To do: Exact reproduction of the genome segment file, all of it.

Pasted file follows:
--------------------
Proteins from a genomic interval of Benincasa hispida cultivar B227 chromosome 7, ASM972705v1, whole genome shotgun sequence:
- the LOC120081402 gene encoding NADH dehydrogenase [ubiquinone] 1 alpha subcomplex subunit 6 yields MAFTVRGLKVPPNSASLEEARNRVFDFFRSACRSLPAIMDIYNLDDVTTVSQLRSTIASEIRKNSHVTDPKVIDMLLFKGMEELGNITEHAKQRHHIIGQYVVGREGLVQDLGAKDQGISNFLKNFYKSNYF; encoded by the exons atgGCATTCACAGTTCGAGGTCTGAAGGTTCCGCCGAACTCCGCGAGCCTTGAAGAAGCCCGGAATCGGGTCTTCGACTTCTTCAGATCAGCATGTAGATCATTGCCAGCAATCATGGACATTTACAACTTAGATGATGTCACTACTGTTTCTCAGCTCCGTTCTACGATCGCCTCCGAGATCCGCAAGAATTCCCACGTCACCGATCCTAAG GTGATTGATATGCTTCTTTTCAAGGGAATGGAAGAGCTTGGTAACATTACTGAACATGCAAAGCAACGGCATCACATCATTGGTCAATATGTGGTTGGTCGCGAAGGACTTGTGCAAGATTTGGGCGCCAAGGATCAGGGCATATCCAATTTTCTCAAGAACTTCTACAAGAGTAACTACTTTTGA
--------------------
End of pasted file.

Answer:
Proteins from a genomic interval of Benincasa hispida cultivar B227 chromosome 7, ASM972705v1, whole genome shotgun sequence:
- the LOC120081402 gene encoding NADH dehydrogenase [ubiquinone] 1 alpha subcomplex subunit 6 yields MAFTVRGLKVPPNSASLEEARNRVFDFFRSACRSLPAIMDIYNLDDVTTVSQLRSTIASEIRKNSHVTDPKVIDMLLFKGMEELGNITEHAKQRHHIIGQYVVGREGLVQDLGAKDQGISNFLKNFYKSNYF; encoded by the exons atgGCATTCACAGTTCGAGGTCTGAAGGTTCCGCCGAACTCCGCGAGCCTTGAAGAAGCCCGGAATCGGGTCTTCGACTTCTTCAGATCAGCATGTAGATCATTGCCAGCAATCATGGACATTTACAACTTAGATGATGTCACTACTGTTTCTCAGCTCCGTTCTACGATCGCCTCCGAGATCCGCAAGAATTCCCACGTCACCGATCCTAAG GTGATTGATATGCTTCTTTTCAAGGGAATGGAAGAGCTTGGTAACATTACTGAACATGCAAAGCAACGGCATCACATCATTGGTCAATATGTGGTTGGTCGCGAAGGACTTGTGCAAGATTTGGGCGCCAAGGATCAGGGCATATCCAATTTTCTCAAGAACTTCTACAAGAGTAACTACTTTTGA